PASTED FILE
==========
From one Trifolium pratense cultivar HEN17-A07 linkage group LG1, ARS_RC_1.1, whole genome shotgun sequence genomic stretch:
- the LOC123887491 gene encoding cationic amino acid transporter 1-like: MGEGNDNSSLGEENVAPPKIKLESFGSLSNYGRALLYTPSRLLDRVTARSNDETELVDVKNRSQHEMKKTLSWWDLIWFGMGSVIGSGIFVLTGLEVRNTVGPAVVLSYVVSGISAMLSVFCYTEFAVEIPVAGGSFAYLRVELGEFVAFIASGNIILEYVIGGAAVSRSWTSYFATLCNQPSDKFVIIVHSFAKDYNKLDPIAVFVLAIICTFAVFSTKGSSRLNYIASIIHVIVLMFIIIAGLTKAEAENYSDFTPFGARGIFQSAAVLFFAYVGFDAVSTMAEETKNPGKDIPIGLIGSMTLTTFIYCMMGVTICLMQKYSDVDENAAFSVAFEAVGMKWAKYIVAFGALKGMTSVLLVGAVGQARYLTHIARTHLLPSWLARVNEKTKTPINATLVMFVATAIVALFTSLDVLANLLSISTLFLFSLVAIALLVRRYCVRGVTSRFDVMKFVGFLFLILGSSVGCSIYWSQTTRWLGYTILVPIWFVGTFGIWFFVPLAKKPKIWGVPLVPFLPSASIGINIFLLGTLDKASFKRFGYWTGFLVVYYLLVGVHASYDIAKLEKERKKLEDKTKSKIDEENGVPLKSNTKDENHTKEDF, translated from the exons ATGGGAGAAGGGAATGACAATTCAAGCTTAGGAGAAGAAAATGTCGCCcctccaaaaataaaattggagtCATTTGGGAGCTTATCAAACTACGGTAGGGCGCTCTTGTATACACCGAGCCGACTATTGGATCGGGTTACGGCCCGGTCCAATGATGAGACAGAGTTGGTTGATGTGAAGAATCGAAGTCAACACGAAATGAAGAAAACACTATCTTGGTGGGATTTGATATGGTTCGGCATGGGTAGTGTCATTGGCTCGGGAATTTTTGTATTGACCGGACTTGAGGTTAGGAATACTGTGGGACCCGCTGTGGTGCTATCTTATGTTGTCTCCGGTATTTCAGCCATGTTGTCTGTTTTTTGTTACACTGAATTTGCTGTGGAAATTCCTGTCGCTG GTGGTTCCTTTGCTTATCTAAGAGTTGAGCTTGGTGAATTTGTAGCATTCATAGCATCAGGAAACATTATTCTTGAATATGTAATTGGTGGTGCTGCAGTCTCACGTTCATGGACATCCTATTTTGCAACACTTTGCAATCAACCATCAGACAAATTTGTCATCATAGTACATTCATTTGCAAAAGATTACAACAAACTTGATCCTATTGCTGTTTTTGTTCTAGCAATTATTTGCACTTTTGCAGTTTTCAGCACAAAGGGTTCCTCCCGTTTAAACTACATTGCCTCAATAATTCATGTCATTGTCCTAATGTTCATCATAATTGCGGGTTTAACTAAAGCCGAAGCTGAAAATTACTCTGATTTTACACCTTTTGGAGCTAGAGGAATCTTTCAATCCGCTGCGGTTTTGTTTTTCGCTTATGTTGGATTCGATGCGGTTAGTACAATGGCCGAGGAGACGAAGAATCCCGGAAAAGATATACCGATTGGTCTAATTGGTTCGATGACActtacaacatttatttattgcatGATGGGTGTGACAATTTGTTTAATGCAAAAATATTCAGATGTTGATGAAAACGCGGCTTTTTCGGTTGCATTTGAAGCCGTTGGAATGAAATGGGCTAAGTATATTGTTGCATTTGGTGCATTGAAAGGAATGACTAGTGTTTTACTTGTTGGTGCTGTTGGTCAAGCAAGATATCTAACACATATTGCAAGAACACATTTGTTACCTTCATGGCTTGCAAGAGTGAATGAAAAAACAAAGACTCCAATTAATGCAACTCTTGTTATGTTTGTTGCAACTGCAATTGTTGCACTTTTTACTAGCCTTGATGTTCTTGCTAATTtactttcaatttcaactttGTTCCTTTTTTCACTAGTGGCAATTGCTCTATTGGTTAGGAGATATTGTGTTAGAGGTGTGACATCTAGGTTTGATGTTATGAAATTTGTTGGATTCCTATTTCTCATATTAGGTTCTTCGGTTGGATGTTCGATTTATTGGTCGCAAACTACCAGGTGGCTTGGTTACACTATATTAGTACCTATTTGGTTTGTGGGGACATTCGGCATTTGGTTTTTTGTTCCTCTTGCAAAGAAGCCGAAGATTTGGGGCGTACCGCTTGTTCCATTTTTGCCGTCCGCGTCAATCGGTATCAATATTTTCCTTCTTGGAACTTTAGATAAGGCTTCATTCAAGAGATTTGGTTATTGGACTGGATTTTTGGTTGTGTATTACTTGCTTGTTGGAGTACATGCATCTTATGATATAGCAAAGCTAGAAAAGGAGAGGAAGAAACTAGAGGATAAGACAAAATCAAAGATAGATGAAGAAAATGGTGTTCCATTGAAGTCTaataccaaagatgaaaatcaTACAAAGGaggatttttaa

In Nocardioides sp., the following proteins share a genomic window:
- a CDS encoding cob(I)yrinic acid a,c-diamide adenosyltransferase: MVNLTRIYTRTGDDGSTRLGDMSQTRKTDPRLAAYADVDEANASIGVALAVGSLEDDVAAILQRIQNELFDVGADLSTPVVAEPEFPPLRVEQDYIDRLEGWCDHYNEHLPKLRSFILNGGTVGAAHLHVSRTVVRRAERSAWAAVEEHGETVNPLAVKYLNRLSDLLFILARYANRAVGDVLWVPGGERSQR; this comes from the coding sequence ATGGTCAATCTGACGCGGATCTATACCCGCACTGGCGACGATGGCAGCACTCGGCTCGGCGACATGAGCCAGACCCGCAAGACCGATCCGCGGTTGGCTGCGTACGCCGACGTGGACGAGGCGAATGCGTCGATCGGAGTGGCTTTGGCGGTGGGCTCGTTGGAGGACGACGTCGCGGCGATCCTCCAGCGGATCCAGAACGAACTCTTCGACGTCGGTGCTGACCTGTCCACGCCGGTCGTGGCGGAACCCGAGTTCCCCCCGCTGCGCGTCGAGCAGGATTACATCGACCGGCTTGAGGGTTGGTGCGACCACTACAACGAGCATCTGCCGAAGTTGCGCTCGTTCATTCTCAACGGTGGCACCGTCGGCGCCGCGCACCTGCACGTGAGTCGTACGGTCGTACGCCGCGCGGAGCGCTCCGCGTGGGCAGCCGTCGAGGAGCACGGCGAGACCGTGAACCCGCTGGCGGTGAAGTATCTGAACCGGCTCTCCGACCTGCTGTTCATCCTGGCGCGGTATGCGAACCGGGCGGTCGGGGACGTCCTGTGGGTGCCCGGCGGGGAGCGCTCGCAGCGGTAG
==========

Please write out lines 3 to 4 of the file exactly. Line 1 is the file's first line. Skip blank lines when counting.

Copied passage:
In Nocardioides sp., the following proteins share a genomic window:
- a CDS encoding cob(I)yrinic acid a,c-diamide adenosyltransferase: MVNLTRIYTRTGDDGSTRLGDMSQTRKTDPRLAAYADVDEANASIGVALAVGSLEDDVAAILQRIQNELFDVGADLSTPVVAEPEFPPLRVEQDYIDRLEGWCDHYNEHLPKLRSFILNGGTVGAAHLHVSRTVVRRAERSAWAAVEEHGETVNPLAVKYLNRLSDLLFILARYANRAVGDVLWVPGGERSQR; this comes from the coding sequence ATGGTCAATCTGACGCGGATCTATACCCGCACTGGCGACGATGGCAGCACTCGGCTCGGCGACATGAGCCAGACCCGCAAGACCGATCCGCGGTTGGCTGCGTACGCCGACGTGGACGAGGCGAATGCGTCGATCGGAGTGGCTTTGGCGGTGGGCTCGTTGGAGGACGACGTCGCGGCGATCCTCCAGCGGATCCAGAACGAACTCTTCGACGTCGGTGCTGACCTGTCCACGCCGGTCGTGGCGGAACCCGAGTTCCCCCCGCTGCGCGTCGAGCAGGATTACATCGACCGGCTTGAGGGTTGGTGCGACCACTACAACGAGCATCTGCCGAAGTTGCGCTCGTTCATTCTCAACGGTGGCACCGTCGGCGCCGCGCACCTGCACGTGAGTCGTACGGTCGTACGCCGCGCGGAGCGCTCCGCGTGGGCAGCCGTCGAGGAGCACGGCGAGACCGTGAACCCGCTGGCGGTGAAGTATCTGAACCGGCTCTCCGACCTGCTGTTCATCCTGGCGCGGTATGCGAACCGGGCGGTCGGGGACGTCCTGTGGGTGCCCGGCGGGGAGCGCTCGCAGCGGTAG